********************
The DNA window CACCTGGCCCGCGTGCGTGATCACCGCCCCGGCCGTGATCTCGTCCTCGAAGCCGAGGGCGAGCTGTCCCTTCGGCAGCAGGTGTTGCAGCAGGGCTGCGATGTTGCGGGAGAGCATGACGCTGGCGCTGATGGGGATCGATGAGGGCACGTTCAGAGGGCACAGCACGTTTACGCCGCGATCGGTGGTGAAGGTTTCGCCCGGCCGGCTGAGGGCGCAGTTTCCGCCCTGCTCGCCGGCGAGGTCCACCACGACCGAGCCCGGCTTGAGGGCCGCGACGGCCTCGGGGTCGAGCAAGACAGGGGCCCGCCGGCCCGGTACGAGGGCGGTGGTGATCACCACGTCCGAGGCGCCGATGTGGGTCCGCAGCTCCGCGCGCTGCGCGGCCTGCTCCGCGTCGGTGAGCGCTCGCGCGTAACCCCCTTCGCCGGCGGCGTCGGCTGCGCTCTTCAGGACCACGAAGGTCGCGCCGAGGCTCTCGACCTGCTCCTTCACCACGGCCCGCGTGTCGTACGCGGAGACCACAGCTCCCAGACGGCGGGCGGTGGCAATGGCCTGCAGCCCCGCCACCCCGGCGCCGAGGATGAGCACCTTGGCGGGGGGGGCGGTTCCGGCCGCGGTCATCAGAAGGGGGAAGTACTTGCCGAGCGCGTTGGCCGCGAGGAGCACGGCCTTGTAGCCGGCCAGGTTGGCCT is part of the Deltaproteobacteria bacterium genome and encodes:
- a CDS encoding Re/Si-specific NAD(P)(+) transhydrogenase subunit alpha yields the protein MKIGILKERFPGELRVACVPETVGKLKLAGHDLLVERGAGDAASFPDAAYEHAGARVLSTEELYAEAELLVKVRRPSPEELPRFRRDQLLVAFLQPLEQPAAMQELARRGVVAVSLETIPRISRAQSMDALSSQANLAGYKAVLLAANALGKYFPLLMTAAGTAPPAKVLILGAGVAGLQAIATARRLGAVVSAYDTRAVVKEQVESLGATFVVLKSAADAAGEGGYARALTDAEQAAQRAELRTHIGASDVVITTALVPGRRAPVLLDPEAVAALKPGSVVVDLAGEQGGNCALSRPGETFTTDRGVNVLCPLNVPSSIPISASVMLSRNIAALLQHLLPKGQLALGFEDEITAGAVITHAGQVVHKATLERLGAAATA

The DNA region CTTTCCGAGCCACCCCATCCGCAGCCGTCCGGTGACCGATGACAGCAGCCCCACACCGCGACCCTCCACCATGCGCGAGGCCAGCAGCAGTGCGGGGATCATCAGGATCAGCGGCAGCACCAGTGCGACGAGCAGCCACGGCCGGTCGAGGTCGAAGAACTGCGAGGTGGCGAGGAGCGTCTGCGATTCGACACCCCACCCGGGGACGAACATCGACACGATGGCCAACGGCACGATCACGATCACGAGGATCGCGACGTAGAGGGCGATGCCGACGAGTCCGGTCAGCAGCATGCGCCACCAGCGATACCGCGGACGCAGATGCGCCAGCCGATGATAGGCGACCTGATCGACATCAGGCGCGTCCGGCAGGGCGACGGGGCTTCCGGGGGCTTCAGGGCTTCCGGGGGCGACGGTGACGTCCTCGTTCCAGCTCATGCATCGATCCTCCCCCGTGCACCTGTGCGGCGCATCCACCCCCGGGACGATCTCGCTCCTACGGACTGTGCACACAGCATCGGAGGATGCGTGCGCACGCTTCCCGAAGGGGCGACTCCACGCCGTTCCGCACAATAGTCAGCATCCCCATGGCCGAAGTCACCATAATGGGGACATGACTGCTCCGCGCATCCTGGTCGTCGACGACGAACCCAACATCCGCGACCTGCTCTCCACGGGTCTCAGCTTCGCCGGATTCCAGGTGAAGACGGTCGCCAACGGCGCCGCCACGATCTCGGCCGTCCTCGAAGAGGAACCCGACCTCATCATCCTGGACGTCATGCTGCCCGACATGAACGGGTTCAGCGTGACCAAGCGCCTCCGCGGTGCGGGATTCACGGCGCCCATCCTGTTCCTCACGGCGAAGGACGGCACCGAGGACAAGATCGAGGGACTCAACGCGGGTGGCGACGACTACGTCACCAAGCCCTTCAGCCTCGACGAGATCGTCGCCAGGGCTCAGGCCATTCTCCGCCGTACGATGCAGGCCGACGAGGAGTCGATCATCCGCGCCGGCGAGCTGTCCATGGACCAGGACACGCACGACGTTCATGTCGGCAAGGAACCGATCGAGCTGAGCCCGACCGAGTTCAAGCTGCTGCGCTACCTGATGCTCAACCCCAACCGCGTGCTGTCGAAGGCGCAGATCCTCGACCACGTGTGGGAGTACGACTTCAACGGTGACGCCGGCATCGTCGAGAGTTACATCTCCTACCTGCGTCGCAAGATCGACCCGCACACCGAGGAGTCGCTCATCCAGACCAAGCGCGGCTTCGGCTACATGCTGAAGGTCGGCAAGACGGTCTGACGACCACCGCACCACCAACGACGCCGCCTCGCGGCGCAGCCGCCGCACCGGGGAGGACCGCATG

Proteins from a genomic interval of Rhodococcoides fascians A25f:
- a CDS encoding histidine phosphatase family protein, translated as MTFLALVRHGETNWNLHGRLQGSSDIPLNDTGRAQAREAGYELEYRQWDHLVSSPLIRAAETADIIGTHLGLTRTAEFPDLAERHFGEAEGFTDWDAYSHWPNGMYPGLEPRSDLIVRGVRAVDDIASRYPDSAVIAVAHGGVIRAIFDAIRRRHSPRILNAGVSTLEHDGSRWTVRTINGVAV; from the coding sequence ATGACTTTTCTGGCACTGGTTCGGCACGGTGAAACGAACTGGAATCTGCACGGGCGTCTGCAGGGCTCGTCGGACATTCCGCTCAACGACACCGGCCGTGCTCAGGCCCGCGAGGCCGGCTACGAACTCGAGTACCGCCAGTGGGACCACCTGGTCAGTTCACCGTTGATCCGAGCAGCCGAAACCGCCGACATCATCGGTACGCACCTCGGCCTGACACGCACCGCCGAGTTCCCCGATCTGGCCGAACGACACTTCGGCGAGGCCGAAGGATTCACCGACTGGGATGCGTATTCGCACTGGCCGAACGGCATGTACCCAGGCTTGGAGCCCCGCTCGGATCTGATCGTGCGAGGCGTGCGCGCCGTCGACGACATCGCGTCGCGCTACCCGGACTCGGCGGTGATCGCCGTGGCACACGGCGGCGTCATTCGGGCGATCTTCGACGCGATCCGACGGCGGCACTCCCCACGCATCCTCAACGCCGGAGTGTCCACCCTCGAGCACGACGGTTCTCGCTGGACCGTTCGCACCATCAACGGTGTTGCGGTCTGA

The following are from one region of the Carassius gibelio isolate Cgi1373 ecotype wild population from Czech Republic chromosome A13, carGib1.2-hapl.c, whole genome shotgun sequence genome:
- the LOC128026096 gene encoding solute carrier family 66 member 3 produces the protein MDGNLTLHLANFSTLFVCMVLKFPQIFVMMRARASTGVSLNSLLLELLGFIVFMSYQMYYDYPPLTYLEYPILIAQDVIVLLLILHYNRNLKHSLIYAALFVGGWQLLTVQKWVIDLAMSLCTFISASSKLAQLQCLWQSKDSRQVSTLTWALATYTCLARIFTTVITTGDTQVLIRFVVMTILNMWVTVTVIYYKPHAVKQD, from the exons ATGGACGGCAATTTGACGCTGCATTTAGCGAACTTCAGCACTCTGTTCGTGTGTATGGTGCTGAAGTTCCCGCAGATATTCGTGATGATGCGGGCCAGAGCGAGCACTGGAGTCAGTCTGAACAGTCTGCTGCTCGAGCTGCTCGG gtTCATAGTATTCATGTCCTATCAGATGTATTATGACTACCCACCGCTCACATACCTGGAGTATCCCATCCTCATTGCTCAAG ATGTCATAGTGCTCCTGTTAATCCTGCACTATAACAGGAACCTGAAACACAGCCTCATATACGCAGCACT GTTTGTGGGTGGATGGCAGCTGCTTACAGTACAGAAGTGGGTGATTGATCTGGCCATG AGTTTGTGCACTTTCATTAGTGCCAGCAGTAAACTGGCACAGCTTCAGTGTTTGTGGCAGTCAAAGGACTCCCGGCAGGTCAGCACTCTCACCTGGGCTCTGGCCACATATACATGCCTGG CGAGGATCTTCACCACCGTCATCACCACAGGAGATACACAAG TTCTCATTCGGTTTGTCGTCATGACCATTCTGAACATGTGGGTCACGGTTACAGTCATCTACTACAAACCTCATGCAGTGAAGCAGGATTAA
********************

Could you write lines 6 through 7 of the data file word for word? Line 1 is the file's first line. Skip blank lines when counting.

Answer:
The following are from one region of the Carassius gibelio isolate Cgi1373 ecotype wild population from Czech Republic chromosome A13, carGib1.2-hapl.c, whole genome shotgun sequence genome:
- the LOC128026096 gene encoding solute carrier family 66 member 3 produces the protein MDGNLTLHLANFSTLFVCMVLKFPQIFVMMRARASTGVSLNSLLLELLGFIVFMSYQMYYDYPPLTYLEYPILIAQDVIVLLLILHYNRNLKHSLIYAALFVGGWQLLTVQKWVIDLAMSLCTFISASSKLAQLQCLWQSKDSRQVSTLTWALATYTCLARIFTTVITTGDTQVLIRFVVMTILNMWVTVTVIYYKPHAVKQD, from the exons ATGGACGGCAATTTGACGCTGCATTTAGCGAACTTCAGCACTCTGTTCGTGTGTATGGTGCTGAAGTTCCCGCAGATATTCGTGATGATGCGGGCCAGAGCGAGCACTGGAGTCAGTCTGAACAGTCTGCTGCTCGAGCTGCTCGG gtTCATAGTATTCATGTCCTATCAGATGTATTATGACTACCCACCGCTCACATACCTGGAGTATCCCATCCTCATTGCTCAAG ATGTCATAGTGCTCCTGTTAATCCTGCACTATAACAGGAACCTGAAACACAGCCTCATATACGCAGCACT GTTTGTGGGTGGATGGCAGCTGCTTACAGTACAGAAGTGGGTGATTGATCTGGCCATG AGTTTGTGCACTTTCATTAGTGCCAGCAGTAAACTGGCACAGCTTCAGTGTTTGTGGCAGTCAAAGGACTCCCGGCAGGTCAGCACTCTCACCTGGGCTCTGGCCACATATACATGCCTGG CGAGGATCTTCACCACCGTCATCACCACAGGAGATACACAAG TTCTCATTCGGTTTGTCGTCATGACCATTCTGAACATGTGGGTCACGGTTACAGTCATCTACTACAAACCTCATGCAGTGAAGCAGGATTAA